Consumer spending on gasoline increased significantly in 2011
July 11, 2013
Consumer expenditures on gasoline and motor oil increased significantly in 2011, following a smaller increase in 2010. Consumer units spent an average of $2,655 on gasoline and motor oil in 2011. That was 24.5 percent more than they spent in 2010 ($2,132).
|Year||Percent change in consumer spending||Percent change in consumer prices|
Despite the increase in 2011, expenditures on gasoline and motor oil remained below their peak of $2,715 in 2008. For the most part, the trend in consumer spending followed price fluctuations. As the price of motor fuel increased, consumers spent more on gasoline and motor oil, and as the price of motor fuel dropped, consumers spent less. From 2007 to 2009, annual consumer spending on gasoline and motor oil rose and fell by roughly the same percentage as the change in the Consumer Price Index for motor fuel. As a result, the quantity consumed changed little during that time.
In 2010, consumers increased their expenditures on gasoline and motor oil (7.4 percent) by less than half of the percentage change in price (18.4 percent), indicating a decrease in the quantity consumed. In 2011, the percentage increase in spending on gasoline and motor oil (24.5 percent) approximately equaled the increase in the price index of motor fuel (26.5 percent), meaning that spending and prices returned to their earlier pattern.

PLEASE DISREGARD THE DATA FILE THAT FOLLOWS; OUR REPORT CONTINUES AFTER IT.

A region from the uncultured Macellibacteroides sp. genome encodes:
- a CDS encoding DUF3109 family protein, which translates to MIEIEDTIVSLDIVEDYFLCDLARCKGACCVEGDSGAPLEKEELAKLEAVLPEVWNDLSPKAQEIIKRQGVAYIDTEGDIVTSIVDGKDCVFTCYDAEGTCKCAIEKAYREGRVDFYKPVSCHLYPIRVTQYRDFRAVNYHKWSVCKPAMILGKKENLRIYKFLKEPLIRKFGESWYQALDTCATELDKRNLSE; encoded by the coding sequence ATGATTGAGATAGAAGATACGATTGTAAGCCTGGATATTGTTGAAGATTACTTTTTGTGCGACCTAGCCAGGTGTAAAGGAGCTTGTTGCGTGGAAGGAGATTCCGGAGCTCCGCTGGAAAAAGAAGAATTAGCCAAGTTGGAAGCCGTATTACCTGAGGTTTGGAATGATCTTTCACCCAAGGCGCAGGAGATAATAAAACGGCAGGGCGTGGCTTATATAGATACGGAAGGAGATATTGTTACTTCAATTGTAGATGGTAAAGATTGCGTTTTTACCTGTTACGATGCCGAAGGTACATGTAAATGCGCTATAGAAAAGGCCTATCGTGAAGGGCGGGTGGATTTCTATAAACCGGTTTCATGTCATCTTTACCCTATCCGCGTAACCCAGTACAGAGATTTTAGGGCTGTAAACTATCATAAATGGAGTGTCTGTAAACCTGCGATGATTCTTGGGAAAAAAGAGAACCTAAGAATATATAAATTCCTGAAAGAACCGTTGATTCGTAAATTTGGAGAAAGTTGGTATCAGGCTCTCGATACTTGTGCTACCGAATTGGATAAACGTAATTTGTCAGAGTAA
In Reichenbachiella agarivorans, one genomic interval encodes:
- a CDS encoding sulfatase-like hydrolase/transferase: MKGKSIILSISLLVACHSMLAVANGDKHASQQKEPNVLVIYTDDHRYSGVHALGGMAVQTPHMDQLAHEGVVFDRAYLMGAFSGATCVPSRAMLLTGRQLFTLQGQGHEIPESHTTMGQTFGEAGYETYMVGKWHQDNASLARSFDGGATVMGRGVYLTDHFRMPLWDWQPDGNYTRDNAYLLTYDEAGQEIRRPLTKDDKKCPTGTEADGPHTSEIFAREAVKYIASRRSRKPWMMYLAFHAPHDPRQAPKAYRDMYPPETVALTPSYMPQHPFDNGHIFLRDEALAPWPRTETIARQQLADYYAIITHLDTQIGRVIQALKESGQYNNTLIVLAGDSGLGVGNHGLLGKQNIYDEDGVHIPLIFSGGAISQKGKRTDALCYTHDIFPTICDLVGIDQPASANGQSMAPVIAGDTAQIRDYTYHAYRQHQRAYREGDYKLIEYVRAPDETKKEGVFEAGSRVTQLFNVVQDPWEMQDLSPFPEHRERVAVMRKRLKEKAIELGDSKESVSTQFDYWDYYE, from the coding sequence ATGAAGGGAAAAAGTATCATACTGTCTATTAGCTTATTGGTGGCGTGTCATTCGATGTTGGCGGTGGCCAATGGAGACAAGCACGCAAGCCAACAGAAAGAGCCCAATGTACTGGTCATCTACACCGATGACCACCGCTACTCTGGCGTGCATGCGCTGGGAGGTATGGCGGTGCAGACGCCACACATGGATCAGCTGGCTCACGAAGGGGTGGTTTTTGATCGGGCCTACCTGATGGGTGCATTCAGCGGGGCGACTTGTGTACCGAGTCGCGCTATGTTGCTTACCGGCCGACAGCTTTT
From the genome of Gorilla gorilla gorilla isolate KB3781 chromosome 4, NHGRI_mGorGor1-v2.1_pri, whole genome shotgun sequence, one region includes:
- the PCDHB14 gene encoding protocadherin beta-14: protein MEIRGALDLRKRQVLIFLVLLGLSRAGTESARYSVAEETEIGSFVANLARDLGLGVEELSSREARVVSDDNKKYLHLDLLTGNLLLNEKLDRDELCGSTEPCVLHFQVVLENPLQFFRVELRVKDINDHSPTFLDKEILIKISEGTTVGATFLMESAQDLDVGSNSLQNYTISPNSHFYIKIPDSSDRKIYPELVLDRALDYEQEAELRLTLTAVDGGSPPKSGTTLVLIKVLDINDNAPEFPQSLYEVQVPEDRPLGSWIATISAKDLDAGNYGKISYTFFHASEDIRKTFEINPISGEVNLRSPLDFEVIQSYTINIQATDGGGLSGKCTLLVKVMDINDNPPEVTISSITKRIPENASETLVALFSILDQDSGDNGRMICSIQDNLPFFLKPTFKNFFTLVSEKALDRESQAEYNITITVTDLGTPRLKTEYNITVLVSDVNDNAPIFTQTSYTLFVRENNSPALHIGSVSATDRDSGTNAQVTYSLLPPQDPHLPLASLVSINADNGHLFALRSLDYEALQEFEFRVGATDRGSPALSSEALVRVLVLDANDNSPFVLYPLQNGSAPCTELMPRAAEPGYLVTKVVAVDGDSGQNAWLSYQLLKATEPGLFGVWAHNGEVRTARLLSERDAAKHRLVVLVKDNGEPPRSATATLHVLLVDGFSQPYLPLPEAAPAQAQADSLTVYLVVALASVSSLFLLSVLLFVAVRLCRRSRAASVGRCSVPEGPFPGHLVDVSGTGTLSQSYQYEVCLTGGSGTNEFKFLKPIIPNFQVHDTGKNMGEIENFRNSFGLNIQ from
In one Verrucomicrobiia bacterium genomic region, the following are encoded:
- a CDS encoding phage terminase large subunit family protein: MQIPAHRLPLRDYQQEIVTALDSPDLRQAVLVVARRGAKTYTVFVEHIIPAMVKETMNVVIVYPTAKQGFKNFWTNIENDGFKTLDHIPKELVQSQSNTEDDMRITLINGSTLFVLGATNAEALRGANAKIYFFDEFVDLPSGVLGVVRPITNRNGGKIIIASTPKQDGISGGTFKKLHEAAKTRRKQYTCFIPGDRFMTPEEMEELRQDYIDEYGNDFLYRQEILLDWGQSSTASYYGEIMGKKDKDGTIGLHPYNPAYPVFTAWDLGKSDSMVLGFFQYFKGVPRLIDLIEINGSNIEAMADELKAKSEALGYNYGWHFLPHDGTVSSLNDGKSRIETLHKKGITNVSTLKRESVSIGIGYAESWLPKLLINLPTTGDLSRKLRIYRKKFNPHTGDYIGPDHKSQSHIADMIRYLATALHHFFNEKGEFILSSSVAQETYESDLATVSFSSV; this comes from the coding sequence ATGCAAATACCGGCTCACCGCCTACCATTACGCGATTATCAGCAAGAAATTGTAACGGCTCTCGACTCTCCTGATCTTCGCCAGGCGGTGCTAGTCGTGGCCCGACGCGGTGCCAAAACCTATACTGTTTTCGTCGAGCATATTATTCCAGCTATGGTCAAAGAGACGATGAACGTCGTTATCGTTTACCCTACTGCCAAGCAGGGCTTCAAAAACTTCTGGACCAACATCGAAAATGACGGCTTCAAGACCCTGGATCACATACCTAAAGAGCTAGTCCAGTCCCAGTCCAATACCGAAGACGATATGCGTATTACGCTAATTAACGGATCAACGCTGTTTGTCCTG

These data come from the Consumer Expenditure Survey and the Consumer Price Index. To learn more, see "Consumer Expenditures in 2011" (PDF), BLS Report 1042. Consumer units include families, single persons living alone or sharing a household with others but who are financially independent, or two or more persons living together who share expenses.
Bureau of Labor Statistics, U.S. Department of Labor, The Economics Daily, Consumer spending on gasoline increased significantly in 2011 on the Internet at http://www.bls.gov/opub/ted/2013/ted_20130711.htm (visited February 08, 2016).
Recent editions of Spotlight on Statistics
Employment and Wages in Healthcare Occupations
Healthcare occupations are a significant percentage of U.S. employment. Some of the largest and highest paying occupations are in healthcare. This Spotlight examines employment and wages for healthcare occupations.
Fifty years of looking at changes in peoples lives
Longitudinal surveys help us understand long-term changes, such as how events that happened when a person was in high school affect labor market success as an adult.
- A look at pay at the top, the bottom, and in between
The Spotlight examines how earnings and wages have changed over time and how they differ within a geographic area, industry, or occupation.